hort.net Seasonal photo, (c) 2006 Christopher P. Lindsey, All Rights Reserved: do not copy
articles | gallery of plants | blog | tech blog | plant profiles | patents | mailing lists | top stories | links | shorturl service | tom clothier's archive0
Gallery of Plants
Tech Blog
Plant Profiles
Mailing Lists
    Search ALL lists
    Search help
    Subscription info
Top Stories
sHORTurl service
Tom Clothier's Archive
 Top Stories
New Trillium species discovered

Disease could hit Britain's trees hard

Ten of the best snowdrop cultivars

Plant protein database helps identify plant gene functions

Dendroclimatologists record history through trees

Potato beetle could be thwarted through gene manipulation

Hawaii expands coffee farm quarantine

Study explains flower petal loss

RSS story archive

Re: salvaged brick

Kristin Faurest wrote:

>Does anyone have environmentally friendly suggestions for how to keep old 
>bricks used in paving and edging for raised beds looking nice? Mine seem 
>to be plagued by moss and a sort of vague dusty coating that's hard to get 
>off and keep off (residue from hard water? or something else?)

Moss is actually a good thing -- it's a sign you've got damp in your area 
and the moss is sucking it up rather than letting things mold (which often 
is not nice as it can cause allegeries and play havoc with folks who have 
asthma).  Not sure what the dusty coating is (could be dead moss), but it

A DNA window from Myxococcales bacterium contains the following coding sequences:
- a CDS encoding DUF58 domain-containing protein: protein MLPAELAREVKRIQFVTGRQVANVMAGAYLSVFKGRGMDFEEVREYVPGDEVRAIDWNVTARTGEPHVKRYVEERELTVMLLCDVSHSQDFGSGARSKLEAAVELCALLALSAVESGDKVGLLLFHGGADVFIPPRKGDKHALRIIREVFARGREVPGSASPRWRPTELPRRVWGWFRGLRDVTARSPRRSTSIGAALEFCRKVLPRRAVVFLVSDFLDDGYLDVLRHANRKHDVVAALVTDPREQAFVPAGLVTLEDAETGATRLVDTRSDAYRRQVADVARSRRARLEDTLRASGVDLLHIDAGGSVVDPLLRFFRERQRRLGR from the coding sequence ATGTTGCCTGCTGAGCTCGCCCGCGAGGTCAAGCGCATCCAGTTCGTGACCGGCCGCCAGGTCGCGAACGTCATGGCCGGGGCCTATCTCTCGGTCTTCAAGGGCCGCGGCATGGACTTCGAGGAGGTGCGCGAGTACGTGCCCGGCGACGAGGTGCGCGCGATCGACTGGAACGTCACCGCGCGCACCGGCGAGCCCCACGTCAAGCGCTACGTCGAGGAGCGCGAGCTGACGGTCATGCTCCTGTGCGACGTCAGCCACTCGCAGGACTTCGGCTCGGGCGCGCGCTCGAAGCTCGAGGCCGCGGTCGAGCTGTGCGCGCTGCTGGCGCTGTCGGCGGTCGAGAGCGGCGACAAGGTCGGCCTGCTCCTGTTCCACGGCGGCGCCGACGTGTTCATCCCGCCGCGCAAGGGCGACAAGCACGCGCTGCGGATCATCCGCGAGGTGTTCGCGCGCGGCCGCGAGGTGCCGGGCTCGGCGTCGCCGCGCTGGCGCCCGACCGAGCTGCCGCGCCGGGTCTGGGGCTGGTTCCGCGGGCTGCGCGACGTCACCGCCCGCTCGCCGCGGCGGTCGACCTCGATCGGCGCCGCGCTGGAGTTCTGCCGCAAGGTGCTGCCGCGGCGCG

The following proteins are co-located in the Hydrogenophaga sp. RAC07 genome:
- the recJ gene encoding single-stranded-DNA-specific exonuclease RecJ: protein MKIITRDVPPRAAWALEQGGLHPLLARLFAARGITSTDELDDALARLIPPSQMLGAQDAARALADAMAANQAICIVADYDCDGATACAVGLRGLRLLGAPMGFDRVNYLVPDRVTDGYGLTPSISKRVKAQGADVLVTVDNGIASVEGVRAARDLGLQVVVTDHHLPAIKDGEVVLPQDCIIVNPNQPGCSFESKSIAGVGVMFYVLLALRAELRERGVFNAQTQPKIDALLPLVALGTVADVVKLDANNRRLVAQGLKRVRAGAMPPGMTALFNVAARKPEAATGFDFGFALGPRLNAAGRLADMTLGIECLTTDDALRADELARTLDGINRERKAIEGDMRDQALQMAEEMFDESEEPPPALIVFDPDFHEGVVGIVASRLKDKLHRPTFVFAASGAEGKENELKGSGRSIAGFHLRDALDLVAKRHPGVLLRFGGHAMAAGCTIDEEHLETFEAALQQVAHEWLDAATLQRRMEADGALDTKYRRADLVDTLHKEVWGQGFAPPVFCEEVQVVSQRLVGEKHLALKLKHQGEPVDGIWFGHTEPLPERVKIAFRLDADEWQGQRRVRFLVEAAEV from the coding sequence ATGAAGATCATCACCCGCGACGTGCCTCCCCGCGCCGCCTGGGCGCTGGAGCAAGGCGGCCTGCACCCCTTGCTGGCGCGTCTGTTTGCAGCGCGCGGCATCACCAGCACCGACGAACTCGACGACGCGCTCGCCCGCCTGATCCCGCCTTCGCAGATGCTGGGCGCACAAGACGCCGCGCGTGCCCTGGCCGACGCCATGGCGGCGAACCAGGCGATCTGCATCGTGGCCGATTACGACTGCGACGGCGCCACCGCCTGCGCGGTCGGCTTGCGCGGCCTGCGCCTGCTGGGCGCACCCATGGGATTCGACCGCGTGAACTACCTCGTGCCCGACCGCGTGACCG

sounds like your garden IS taking environmentally caring for itself.

Moss is way underrated in the US -- in Japan, they pay big bucks to create 
shady moss gardens which, once established, don't need any further 
care.  In the US, folks pay big bucks to fungicide moss so that they can 
plant grass, which has to be cut constantly -- and usually dies because 
mossy areas are too wet for grasses.

Over time, your moss will suck up the excess water, die down and produce 
humus so that vascular plants can live there.  Enjoy it for what it is. . .


Dorene Pasekoff, Coordinator
St. John's United Church of Christ Organic Community Garden

A mission of
St. John's United Church of Christ, 315 Gay Street, Phoenixville, PA  19460

The American Community Gardening Association listserve is only one of ACGA's services to community gardeners. To learn more about the ACGA and to find out how to join, please go to http://www.communitygarden.org

To post an e-mail to the list:  community_garden@mallorn.com

To subscribe, unsubscribe or change your subscription:  https://secure.mallorn.com/mailman/listinfo/community_garden

 © 1995-2017 Mallorn Computing, Inc.All Rights Reserved.
Our Privacy Statement
Other Mailing lists | Author Index | Date Index | Subject Index | Thread Index